A novel strategy to reduce immune-related adverse events from immunotherapy treatment by targeting the cytokine interleukin-6 (IL-6) has been reported by scientists at the University of Texas MD Anderson Cancer Center.

The study, “Interleukin-6 blockade abrogates immunotherapy toxicity and promotes tumor immunity,” was published in the journal Cancer Cell.

“While combination immunotherapy with anti-PD-1 and anti-CTLA-4 agents has revolutionized treatment for multiple cancer types, it also has high toxicity rates, which can affect quality of life and lead to treatment discontinuation,” the researchers wrote. “Often, patients whose cancers respond to combination immunotherapy also experience high-grade side effects. Immune-related enterocolitis (irEC), an inflammatory bowel condition, is the most common serious complication.”

“We need to overcome immune toxicity, first and foremost, to support patients, and reduce their symptom burden,” said senior author Adi Diab, MD, associate professor of melanoma medical oncology. “Secondly, we know that there are multiple, non-overlapping mechanisms of resistance in the tumor microenvironment. In order to build an effective multi-agent immunotherapy regimen, we have to overcome the barrier of immune-related toxicity so that patients can continue receiving the optimum treatment.”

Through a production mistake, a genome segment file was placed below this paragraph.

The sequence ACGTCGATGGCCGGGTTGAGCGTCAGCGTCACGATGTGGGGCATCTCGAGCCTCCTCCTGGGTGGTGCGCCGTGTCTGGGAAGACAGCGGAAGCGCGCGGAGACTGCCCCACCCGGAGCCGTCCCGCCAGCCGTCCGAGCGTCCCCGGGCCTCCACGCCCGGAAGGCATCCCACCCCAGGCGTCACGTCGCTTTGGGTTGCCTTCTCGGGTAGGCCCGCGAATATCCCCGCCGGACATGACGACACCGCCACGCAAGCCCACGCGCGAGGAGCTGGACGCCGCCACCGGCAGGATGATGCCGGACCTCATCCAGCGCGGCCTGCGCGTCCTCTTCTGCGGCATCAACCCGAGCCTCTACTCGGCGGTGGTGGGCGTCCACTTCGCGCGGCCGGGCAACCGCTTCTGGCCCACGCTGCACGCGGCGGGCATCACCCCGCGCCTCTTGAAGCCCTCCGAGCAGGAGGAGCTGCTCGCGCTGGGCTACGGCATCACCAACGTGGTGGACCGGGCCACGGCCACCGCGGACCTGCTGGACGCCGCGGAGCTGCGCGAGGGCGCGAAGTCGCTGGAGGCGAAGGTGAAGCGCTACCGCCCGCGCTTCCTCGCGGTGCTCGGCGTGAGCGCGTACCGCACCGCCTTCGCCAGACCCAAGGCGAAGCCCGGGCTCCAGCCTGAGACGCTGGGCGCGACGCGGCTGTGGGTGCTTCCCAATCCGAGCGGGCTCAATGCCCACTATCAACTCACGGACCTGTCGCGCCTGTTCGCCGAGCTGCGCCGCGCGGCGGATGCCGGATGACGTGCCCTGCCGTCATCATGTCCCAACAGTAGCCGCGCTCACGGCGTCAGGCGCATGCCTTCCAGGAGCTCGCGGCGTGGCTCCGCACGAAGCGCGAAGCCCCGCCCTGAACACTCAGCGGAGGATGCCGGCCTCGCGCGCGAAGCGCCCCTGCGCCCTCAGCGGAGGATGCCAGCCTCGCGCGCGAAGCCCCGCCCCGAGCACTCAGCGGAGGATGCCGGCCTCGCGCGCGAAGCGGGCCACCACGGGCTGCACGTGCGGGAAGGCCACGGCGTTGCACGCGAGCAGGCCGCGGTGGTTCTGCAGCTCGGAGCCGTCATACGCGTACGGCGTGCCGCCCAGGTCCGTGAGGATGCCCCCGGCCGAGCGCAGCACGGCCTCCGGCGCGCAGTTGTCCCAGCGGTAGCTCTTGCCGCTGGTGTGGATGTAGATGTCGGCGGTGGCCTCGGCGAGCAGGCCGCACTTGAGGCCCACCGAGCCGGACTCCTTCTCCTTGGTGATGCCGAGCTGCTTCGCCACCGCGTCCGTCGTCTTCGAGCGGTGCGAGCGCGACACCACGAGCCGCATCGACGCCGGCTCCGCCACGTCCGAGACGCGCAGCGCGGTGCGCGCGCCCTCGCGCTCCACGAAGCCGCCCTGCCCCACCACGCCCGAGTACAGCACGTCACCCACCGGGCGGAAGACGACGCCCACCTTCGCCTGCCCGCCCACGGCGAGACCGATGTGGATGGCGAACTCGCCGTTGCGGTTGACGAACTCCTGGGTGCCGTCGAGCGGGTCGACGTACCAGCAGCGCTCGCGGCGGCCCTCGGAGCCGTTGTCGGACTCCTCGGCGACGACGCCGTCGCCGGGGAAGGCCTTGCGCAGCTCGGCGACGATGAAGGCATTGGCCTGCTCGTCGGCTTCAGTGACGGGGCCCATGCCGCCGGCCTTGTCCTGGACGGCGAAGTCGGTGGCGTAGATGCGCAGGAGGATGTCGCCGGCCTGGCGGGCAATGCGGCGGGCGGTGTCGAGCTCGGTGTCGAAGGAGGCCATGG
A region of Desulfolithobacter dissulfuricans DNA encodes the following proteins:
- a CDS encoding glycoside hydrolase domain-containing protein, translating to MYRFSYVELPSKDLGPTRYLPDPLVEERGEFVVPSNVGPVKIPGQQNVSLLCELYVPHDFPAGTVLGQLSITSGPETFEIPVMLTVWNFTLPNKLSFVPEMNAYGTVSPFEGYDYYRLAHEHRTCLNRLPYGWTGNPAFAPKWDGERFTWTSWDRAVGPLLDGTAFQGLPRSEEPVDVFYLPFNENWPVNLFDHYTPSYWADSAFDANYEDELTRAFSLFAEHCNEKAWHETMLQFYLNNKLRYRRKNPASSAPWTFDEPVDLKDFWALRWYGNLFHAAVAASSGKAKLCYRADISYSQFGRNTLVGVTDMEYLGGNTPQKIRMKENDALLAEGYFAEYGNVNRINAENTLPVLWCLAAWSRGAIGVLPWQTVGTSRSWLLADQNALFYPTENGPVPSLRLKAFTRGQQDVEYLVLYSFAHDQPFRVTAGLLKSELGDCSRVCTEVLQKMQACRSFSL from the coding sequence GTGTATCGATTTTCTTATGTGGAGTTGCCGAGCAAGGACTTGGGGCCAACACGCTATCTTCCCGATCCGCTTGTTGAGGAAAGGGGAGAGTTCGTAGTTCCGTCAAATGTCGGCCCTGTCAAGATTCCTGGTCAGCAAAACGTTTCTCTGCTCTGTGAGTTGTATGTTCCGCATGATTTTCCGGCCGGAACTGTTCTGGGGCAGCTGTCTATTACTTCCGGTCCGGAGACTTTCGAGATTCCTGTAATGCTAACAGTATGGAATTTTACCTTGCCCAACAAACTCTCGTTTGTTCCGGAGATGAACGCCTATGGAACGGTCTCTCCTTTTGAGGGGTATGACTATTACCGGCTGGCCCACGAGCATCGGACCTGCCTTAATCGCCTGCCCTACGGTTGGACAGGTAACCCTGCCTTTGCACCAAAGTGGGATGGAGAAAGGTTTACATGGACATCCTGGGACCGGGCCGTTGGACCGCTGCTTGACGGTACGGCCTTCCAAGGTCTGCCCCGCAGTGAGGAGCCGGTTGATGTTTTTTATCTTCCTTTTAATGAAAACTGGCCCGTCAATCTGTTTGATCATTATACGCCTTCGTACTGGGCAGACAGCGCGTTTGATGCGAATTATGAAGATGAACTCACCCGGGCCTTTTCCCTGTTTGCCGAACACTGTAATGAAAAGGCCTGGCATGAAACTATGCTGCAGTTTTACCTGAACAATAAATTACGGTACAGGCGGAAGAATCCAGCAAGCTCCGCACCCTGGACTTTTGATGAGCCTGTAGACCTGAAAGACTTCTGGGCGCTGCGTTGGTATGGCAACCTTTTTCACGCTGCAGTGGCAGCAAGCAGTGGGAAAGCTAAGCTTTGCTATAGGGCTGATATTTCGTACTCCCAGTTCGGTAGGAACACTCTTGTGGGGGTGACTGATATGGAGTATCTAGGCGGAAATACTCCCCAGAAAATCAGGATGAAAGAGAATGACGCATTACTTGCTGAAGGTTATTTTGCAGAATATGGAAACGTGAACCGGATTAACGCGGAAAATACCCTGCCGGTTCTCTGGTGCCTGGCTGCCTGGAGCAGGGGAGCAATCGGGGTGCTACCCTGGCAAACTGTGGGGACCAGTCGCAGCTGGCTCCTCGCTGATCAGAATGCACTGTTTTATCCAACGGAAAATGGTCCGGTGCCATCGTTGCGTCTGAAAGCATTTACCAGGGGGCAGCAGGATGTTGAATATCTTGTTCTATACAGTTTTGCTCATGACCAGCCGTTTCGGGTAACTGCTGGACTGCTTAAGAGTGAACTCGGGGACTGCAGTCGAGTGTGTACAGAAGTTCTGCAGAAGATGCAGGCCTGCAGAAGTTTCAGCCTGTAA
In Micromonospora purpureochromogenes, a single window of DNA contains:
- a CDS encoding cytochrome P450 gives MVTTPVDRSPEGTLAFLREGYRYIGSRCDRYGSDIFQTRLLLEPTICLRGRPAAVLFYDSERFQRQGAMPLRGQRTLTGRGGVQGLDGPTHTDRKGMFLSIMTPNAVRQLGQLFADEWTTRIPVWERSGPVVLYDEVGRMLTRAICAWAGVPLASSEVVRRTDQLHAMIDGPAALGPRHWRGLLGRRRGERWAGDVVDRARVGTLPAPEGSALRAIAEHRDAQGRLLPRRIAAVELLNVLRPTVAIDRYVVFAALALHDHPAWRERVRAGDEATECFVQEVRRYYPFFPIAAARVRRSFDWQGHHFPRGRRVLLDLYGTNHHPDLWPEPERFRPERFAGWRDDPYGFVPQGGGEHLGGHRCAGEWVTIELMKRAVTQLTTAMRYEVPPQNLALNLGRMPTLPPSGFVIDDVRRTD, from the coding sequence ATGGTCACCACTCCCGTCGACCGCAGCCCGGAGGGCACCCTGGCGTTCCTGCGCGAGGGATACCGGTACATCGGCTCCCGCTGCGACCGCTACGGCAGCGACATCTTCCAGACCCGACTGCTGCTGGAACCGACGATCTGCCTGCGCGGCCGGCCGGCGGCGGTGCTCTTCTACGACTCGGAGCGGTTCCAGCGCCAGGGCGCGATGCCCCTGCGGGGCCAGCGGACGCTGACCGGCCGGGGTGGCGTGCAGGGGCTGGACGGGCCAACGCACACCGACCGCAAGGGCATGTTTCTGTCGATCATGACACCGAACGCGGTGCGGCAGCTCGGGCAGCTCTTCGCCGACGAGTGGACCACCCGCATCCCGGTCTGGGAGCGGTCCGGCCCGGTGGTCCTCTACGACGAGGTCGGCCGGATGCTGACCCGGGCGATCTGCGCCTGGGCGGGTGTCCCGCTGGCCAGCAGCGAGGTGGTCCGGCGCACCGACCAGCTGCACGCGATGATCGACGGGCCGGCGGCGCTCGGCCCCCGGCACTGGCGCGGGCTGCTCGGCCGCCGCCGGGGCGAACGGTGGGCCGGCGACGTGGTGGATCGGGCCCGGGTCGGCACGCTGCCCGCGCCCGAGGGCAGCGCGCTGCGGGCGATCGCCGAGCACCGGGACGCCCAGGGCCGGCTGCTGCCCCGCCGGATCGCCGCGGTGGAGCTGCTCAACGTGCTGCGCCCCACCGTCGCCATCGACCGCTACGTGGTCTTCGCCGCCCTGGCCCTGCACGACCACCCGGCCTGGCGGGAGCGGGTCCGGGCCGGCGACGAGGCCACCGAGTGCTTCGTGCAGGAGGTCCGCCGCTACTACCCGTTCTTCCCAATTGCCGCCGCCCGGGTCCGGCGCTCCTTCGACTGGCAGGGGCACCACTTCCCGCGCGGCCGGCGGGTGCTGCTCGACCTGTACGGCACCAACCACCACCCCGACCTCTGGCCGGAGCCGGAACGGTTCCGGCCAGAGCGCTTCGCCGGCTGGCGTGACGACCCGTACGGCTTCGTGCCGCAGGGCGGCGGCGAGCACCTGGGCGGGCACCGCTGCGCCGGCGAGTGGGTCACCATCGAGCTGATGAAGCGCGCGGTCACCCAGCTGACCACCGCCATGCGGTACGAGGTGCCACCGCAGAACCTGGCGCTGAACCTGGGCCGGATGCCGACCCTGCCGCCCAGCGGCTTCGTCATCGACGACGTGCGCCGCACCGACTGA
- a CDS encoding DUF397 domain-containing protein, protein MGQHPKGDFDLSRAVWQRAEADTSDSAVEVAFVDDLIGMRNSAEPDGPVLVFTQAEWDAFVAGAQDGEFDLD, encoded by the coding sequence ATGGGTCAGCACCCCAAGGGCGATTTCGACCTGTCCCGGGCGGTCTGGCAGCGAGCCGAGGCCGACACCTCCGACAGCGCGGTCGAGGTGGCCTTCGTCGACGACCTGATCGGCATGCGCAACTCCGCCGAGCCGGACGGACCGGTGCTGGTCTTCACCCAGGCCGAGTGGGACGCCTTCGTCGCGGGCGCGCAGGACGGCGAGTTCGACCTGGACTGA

IL-6 has been associated with immunotherapy resistance in preclinical models, but the mechanism was not well understood. The researchers analyzed patient tissue, preclinical models, and retrospective data to determine how the IL-6 T-helper 17-cell (Th17) pathway contributes to toxicity and can be inhibited to separate the inflammatory autoimmune response from the antitumor immune response.

To validate their findings, the researchers performed a retrospective analysis of 31 patients with melanoma who were treated with immune checkpoint blockade between January 2004 and March 2021 and also received an IL-6 blocker to treat inflammatory arthritis and other immune-related adverse events. Patients in the cohort received IL-6 blockade a median of 3.7 months after beginning to experience side effects, and the researchers noted a 74% improvement in symptoms after a median of two months on IL-6 blockade therapy.

Of the 26 patients with evaluable tumor response before (or early in) IL-6 blockade therapy and at follow-up, the best overall response rate to immune checkpoint blockade was 57.7% before IL-6 blockade initiation and 65.4% after therapy. These clinical results supported the preclinical findings, which determined that targeting IL-6 can alleviate immune-related adverse events without compromising the efficacy of immunotherapy.

“Cytokine blockers have been well established to block autoimmunity. The novelty of this study is bringing cytokine targeting to tumor immunity and demonstrating that autoimmunity and antitumor immunity are not necessarily overlapping immune responses but can be decoupled at the cytokine level,” Diab said. “IL-6 is only one cytokine, but this work offers proof of principle for taking the science to the next level by targeting multiple cytokines in a multi-layered approach.”